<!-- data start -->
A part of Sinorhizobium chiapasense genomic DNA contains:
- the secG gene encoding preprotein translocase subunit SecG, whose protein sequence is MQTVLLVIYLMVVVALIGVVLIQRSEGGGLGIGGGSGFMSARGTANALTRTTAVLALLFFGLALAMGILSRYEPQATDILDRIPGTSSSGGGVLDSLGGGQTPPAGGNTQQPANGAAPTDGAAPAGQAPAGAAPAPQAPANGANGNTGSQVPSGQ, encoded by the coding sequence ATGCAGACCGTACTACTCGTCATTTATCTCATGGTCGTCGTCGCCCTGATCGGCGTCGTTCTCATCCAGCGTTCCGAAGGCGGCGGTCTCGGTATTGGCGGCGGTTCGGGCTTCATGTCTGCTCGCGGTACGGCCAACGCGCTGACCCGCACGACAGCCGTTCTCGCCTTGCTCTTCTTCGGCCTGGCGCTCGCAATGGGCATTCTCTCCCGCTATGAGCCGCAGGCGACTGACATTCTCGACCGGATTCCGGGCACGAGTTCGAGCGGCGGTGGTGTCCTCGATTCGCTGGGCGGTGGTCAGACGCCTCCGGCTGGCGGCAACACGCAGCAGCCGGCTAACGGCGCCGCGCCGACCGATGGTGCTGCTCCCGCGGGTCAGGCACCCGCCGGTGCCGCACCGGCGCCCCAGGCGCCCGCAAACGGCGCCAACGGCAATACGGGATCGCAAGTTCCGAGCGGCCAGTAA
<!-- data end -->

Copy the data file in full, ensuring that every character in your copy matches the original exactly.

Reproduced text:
A part of Sinorhizobium chiapasense genomic DNA contains:
- the secG gene encoding preprotein translocase subunit SecG, whose protein sequence is MQTVLLVIYLMVVVALIGVVLIQRSEGGGLGIGGGSGFMSARGTANALTRTTAVLALLFFGLALAMGILSRYEPQATDILDRIPGTSSSGGGVLDSLGGGQTPPAGGNTQQPANGAAPTDGAAPAGQAPAGAAPAPQAPANGANGNTGSQVPSGQ, encoded by the coding sequence ATGCAGACCGTACTACTCGTCATTTATCTCATGGTCGTCGTCGCCCTGATCGGCGTCGTTCTCATCCAGCGTTCCGAAGGCGGCGGTCTCGGTATTGGCGGCGGTTCGGGCTTCATGTCTGCTCGCGGTACGGCCAACGCGCTGACCCGCACGACAGCCGTTCTCGCCTTGCTCTTCTTCGGCCTGGCGCTCGCAATGGGCATTCTCTCCCGCTATGAGCCGCAGGCGACTGACATTCTCGACCGGATTCCGGGCACGAGTTCGAGCGGCGGTGGTGTCCTCGATTCGCTGGGCGGTGGTCAGACGCCTCCGGCTGGCGGCAACACGCAGCAGCCGGCTAACGGCGCCGCGCCGACCGATGGTGCTGCTCCCGCGGGTCAGGCACCCGCCGGTGCCGCACCGGCGCCCCAGGCGCCCGCAAACGGCGCCAACGGCAATACGGGATCGCAAGTTCCGAGCGGCCAGTAA